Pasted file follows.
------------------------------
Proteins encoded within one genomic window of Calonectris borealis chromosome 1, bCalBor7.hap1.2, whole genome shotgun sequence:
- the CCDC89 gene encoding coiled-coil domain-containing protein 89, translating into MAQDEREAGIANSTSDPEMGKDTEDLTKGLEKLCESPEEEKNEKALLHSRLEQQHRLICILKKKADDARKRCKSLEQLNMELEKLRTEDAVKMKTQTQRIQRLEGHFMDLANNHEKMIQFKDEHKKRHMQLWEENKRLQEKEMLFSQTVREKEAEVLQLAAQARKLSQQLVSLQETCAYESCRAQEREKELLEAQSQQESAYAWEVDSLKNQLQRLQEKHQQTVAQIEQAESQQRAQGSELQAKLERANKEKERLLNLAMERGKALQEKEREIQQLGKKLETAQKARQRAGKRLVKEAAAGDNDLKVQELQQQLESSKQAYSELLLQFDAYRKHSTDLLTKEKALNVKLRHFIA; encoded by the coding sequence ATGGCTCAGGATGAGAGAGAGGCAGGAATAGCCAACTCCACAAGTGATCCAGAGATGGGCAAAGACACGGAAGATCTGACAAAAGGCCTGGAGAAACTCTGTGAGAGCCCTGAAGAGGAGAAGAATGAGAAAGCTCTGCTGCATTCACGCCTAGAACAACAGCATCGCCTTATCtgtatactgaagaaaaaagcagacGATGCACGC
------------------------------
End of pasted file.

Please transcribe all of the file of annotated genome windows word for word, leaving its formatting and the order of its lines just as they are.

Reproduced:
Proteins encoded within one genomic window of Calonectris borealis chromosome 1, bCalBor7.hap1.2, whole genome shotgun sequence:
- the CCDC89 gene encoding coiled-coil domain-containing protein 89, translating into MAQDEREAGIANSTSDPEMGKDTEDLTKGLEKLCESPEEEKNEKALLHSRLEQQHRLICILKKKADDARKRCKSLEQLNMELEKLRTEDAVKMKTQTQRIQRLEGHFMDLANNHEKMIQFKDEHKKRHMQLWEENKRLQEKEMLFSQTVREKEAEVLQLAAQARKLSQQLVSLQETCAYESCRAQEREKELLEAQSQQESAYAWEVDSLKNQLQRLQEKHQQTVAQIEQAESQQRAQGSELQAKLERANKEKERLLNLAMERGKALQEKEREIQQLGKKLETAQKARQRAGKRLVKEAAAGDNDLKVQELQQQLESSKQAYSELLLQFDAYRKHSTDLLTKEKALNVKLRHFIA; encoded by the coding sequence ATGGCTCAGGATGAGAGAGAGGCAGGAATAGCCAACTCCACAAGTGATCCAGAGATGGGCAAAGACACGGAAGATCTGACAAAAGGCCTGGAGAAACTCTGTGAGAGCCCTGAAGAGGAGAAGAATGAGAAAGCTCTGCTGCATTCACGCCTAGAACAACAGCATCGCCTTATCtgtatactgaagaaaaaagcagacGATGCACGC